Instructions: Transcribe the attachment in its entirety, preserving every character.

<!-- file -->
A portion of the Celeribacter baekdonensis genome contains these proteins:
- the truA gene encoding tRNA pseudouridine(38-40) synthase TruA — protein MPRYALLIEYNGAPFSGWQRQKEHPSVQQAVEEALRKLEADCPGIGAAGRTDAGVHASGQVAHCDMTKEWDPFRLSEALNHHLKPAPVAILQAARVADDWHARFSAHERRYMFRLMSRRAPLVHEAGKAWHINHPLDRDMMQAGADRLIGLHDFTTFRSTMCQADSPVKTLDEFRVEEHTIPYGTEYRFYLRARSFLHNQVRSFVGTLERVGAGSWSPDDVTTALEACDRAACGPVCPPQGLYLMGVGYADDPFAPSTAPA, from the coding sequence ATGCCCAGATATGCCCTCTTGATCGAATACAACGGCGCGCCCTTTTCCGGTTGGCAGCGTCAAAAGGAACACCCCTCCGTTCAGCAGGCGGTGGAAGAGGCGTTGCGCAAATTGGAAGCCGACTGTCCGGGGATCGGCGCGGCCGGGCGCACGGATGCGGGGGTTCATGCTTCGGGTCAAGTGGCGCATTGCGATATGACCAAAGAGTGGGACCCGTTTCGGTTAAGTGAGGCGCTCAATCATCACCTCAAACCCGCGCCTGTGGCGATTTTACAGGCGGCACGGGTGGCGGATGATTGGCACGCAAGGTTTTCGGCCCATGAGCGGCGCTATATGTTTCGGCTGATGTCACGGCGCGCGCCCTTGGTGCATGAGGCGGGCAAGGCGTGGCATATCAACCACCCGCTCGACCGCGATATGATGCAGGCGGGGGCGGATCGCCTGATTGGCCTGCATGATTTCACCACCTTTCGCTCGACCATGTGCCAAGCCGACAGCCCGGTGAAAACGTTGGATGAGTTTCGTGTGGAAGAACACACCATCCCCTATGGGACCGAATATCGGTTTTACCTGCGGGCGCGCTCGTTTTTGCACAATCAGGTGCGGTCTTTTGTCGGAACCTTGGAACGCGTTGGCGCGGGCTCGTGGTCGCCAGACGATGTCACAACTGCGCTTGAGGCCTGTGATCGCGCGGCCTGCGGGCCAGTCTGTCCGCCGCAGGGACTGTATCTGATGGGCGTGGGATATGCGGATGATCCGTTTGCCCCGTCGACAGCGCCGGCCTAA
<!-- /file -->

A portion of the Celeribacter baekdonensis genome contains these proteins:
- the truA gene encoding tRNA pseudouridine(38-40) synthase TruA — protein MPRYALLIEYNGAPFSGWQRQKEHPSVQQAVEEALRKLEADCPGIGAAGRTDAGVHASGQVAHCDMTKEWDPFRLSEALNHHLKPAPVAILQAARVADDWHARFSAHERRYMFRLMSRRAPLVHEAGKAWHINHPLDRDMMQAGADRLIGLHDFTTFRSTMCQADSPVKTLDEFRVEEHTIPYGTEYRFYLRARSFLHNQVRSFVGTLERVGAGSWSPDDVTTALEACDRAACGPVCPPQGLYLMGVGYADDPFAPSTAPA, from the coding sequence ATGCCCAGATATGCCCTCTTGATCGAATACAACGGCGCGCCCTTTTCCGGTTGGCAGCGTCAAAAGGAACACCCCTCCGTTCAGCAGGCGGTGGAAGAGGCGTTGCGCAAATTGGAAGCCGACTGTCCGGGGATCGGCGCGGCCGGGCGCACGGATGCGGGGGTTCATGCTTCGGGTCAAGTGGCGCATTGCGATATGACCAAAGAGTGGGACCCGTTTCGGTTAAGTGAGGCGCTCAATCATCACCTCAAACCCGCGCCTGTGGCGATTTTACAGGCGGCACGGGTGGCGGATGATTGGCACGCAAGGTTTTCGGCCCATGAGCGGCGCTATATGTTTCGGCTGATGTCACGGCGCGCGCCCTTGGTGCATGAGGCGGGCAAGGCGTGGCATATCAACCACCCGCTCGACCGCGATATGATGCAGGCGGGGGCGGATCGCCTGATTGGCCTGCATGATTTCACCACCTTTCGCTCGACCATGTGCCAAGCCGACAGCCCGGTGAAAACGTTGGATGAGTTTCGTGTGGAAGAACACACCATCCCCTATGGGACCGAATATCGGTTTTACCTGCGGGCGCGCTCGTTTTTGCACAATCAGGTGCGGTCTTTTGTCGGAACCTTGGAACGCGTTGGCGCGGGCTCGTGGTCGCCAGACGATGTCACAACTGCGCTTGAGGCCTGTGATCGCGCGGCCTGCGGGCCAGTCTGTCCGCCGCAGGGACTGTATCTGATGGGCGTGGGATATGCGGATGATCCGTTTGCCCCGTCGACAGCGCCGGCCTAA